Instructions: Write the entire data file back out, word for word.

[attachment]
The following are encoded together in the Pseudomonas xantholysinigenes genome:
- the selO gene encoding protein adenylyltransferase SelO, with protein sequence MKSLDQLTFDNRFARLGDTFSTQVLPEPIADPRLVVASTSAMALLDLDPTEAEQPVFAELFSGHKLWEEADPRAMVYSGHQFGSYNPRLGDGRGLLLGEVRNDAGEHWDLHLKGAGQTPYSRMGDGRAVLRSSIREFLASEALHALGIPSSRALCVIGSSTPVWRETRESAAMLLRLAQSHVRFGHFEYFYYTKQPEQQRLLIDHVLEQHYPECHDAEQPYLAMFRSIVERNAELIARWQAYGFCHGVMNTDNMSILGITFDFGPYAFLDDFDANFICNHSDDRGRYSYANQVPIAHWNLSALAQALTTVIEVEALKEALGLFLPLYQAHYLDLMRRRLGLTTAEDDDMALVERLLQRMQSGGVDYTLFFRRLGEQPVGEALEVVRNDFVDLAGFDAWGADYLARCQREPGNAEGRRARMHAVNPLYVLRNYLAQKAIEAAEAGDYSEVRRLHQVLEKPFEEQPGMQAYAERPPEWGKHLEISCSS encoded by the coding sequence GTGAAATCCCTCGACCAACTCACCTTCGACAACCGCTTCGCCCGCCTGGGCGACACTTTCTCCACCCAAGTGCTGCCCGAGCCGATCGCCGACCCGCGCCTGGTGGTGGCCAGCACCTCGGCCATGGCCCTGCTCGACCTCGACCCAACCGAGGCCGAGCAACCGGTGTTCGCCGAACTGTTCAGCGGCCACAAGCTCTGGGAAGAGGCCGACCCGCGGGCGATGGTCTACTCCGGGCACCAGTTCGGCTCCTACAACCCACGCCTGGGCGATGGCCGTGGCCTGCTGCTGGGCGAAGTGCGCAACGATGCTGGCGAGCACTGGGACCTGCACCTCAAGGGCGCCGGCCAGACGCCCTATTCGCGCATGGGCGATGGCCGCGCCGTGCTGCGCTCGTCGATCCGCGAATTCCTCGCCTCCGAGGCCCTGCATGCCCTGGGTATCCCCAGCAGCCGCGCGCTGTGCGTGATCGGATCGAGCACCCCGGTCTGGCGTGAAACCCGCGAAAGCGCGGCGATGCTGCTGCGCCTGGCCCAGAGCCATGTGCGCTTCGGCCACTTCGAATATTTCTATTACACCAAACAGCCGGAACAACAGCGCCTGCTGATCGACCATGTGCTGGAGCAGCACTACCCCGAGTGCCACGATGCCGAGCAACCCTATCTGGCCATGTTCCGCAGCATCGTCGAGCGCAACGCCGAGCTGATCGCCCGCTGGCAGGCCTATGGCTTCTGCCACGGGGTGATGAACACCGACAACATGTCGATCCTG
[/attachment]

The following are encoded together in the Pseudomonas xantholysinigenes genome:
- the selO gene encoding protein adenylyltransferase SelO, with protein sequence MKSLDQLTFDNRFARLGDTFSTQVLPEPIADPRLVVASTSAMALLDLDPTEAEQPVFAELFSGHKLWEEADPRAMVYSGHQFGSYNPRLGDGRGLLLGEVRNDAGEHWDLHLKGAGQTPYSRMGDGRAVLRSSIREFLASEALHALGIPSSRALCVIGSSTPVWRETRESAAMLLRLAQSHVRFGHFEYFYYTKQPEQQRLLIDHVLEQHYPECHDAEQPYLAMFRSIVERNAELIARWQAYGFCHGVMNTDNMSILGITFDFGPYAFLDDFDANFICNHSDDRGRYSYANQVPIAHWNLSALAQALTTVIEVEALKEALGLFLPLYQAHYLDLMRRRLGLTTAEDDDMALVERLLQRMQSGGVDYTLFFRRLGEQPVGEALEVVRNDFVDLAGFDAWGADYLARCQREPGNAEGRRARMHAVNPLYVLRNYLAQKAIEAAEAGDYSEVRRLHQVLEKPFEEQPGMQAYAERPPEWGKHLEISCSS encoded by the coding sequence GTGAAATCCCTCGACCAACTCACCTTCGACAACCGCTTCGCCCGCCTGGGCGACACTTTCTCCACCCAAGTGCTGCCCGAGCCGATCGCCGACCCGCGCCTGGTGGTGGCCAGCACCTCGGCCATGGCCCTGCTCGACCTCGACCCAACCGAGGCCGAGCAACCGGTGTTCGCCGAACTGTTCAGCGGCCACAAGCTCTGGGAAGAGGCCGACCCGCGGGCGATGGTCTACTCCGGGCACCAGTTCGGCTCCTACAACCCACGCCTGGGCGATGGCCGTGGCCTGCTGCTGGGCGAAGTGCGCAACGATGCTGGCGAGCACTGGGACCTGCACCTCAAGGGCGCCGGCCAGACGCCCTATTCGCGCATGGGCGATGGCCGCGCCGTGCTGCGCTCGTCGATCCGCGAATTCCTCGCCTCCGAGGCCCTGCATGCCCTGGGTATCCCCAGCAGCCGCGCGCTGTGCGTGATCGGATCGAGCACCCCGGTCTGGCGTGAAACCCGCGAAAGCGCGGCGATGCTGCTGCGCCTGGCCCAGAGCCATGTGCGCTTCGGCCACTTCGAATATTTCTATTACACCAAACAGCCGGAACAACAGCGCCTGCTGATCGACCATGTGCTGGAGCAGCACTACCCCGAGTGCCACGATGCCGAGCAACCCTATCTGGCCATGTTCCGCAGCATCGTCGAGCGCAACGCCGAGCTGATCGCCCGCTGGCAGGCCTATGGCTTCTGCCACGGGGTGATGAACACCGACAACATGTCGATCCTG